Bust Open That Black Hole! April 3, 2008Posted by gordonwatts in physics life, politics, press, science.
I really didn’t want to say something about this article. Actually, at first I wondered if it was just an excuse to show a truly awesome picture I wasn’t going to write anything. But then it started showing up on tech blogs, it rose to near the top of the New York Time’s most emailed articles. And non-physics friends of mine started asking what I thought about it. And then I saw some of the comments left on the article at the Herald Tribune’s version of the article (read them – it is worth it). I agree with Peter Woit: “it’s unclear why the story deserves any attention” However, I can hold out only so long.
Here is what I think: this article has the legs for reasons similar to why ID and Creationists are able to push the “evolution is only a theory” so effectively.
If you don’t have time to read the article: Wagner (ex physics researcher, lives in Hawaii) and Sancho (author, researcher on time theory (!?), lives somewhere in Spain) are suing Fermilab, the Department of Energy, and CERN to prevent the LHC from being turned on. Their’s is a doomsday worry: a small black hole or something similar will be created in the center of one of the detectors and will quickly expand to eat up the whole universe. Including us. I actually think that I’ve seen Wagner. One day, when I was a graduate student at Fermilab, I remember seeing a collection of people protesting outside the Batavia gate. I didn’t stop, but some friends did. It was someone from Hawaii who was worried we were going to end the universe. I don’t remember the name, but I suspect it was Wagner.
Now, in the evolution and creationism debate we scientist types call evolution a theory. In science it doesn’t get much more iron clad than that – pretty much the top of the heap. Note that we very carefully do not call it a fact. The reason is that science is always looking to improve the answers. We may have a model that fits all of our observations – but that isn’t to say that we’ve not missed something thus will need to extend the model or theory at a later time to account for new observations. Scientists are very careful about declaring the limits of their knowledge, and are very reluctant to go out on a limb and make a statement for which they do not have supporting evidence. That is part of the reason why we don’t call evolution a fact.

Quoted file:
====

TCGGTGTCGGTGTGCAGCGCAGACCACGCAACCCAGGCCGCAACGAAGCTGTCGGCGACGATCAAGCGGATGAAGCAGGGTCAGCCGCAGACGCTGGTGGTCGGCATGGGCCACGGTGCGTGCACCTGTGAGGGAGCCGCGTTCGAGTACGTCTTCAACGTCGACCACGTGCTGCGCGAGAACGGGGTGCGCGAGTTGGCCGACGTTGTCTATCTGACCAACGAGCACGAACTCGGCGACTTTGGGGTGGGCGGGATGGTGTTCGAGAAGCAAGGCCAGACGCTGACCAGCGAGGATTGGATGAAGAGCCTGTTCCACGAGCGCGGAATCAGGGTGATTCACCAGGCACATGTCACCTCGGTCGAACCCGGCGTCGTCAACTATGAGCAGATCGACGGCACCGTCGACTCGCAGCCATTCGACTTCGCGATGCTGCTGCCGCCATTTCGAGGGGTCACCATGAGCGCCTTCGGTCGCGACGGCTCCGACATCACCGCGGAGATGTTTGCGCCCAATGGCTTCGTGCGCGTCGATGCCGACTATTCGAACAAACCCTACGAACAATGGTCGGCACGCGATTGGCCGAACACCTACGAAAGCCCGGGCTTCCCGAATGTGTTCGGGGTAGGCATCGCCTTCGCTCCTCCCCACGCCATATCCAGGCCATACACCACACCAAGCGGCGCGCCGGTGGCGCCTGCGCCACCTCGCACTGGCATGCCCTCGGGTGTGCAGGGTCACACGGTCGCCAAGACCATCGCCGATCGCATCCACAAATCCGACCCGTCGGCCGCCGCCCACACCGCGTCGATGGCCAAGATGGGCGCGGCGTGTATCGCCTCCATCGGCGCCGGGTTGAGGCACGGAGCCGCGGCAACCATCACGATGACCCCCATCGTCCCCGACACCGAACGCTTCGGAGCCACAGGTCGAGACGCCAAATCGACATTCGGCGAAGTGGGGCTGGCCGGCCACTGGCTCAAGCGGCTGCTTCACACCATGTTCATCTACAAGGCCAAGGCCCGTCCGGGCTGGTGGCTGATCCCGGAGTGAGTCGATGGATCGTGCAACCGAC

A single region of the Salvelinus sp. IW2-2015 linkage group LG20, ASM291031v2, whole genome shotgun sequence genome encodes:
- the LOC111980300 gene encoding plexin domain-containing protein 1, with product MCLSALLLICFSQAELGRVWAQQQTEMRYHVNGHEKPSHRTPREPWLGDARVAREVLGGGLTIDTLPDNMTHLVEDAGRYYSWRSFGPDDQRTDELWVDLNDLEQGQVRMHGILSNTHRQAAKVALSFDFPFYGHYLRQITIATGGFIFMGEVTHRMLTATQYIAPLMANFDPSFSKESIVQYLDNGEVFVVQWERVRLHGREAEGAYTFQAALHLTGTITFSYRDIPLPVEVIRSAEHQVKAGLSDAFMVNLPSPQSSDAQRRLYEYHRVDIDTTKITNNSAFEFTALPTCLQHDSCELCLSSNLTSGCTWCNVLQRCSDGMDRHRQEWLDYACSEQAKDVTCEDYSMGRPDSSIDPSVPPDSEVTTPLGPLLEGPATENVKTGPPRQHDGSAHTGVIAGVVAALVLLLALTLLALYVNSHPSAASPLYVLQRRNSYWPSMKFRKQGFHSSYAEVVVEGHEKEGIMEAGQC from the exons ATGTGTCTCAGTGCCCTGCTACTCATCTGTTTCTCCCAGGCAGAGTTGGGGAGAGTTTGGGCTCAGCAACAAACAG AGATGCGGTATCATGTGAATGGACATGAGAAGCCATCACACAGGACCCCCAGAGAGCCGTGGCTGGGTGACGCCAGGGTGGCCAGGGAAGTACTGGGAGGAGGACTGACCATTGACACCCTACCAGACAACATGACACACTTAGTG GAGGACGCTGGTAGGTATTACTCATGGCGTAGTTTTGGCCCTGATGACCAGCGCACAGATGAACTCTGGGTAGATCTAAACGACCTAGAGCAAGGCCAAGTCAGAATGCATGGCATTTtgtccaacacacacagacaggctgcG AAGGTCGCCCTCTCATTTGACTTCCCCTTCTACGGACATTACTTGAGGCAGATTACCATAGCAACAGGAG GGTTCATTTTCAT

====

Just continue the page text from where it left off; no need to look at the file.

Now, lets go back to the article. There are lots of papers talking about mini-black holes and their possible production at the LHC. So far no one has seen any evidence of a black hole generated at any of the operating accelerators. But can you get any scientist to declare: “Absolutely, under no circumstances, ever will there be a black hold like this produced.”? I doubt it. If you asked a particle physicsts if they were worried about it – I don’t know of any that would be. Most would love to be at CERN, in fact, when the LHC starts up. I’d love to be there, but I may be teaching instead.
There is another aspect in this – risk evaluation. For example, it is much more dangerous to drive in your car than fly in an airplane. That is the raw science (statistics, whatever) of it. Yet we fear flying. When it comes to something like this how do you evaluate the risk? There is no way a non-scientist can do it themselves. The more science literacy there is the better people will understand the language that scientists use, but… And there is no way you would want to limit scientific endeavors and research to the list of topics that the non-scientist can easily understand! Ahhh… outreach!
Obligatory joke: fear not; us particle physicists will be first to pay if we’re wrong. ;-)
But you have to admit — that is one amazing picture of CMS! These large detectors are stunning. I think someone should gather up the copyrights for some of these pictures and make a lulu.com book or something like that.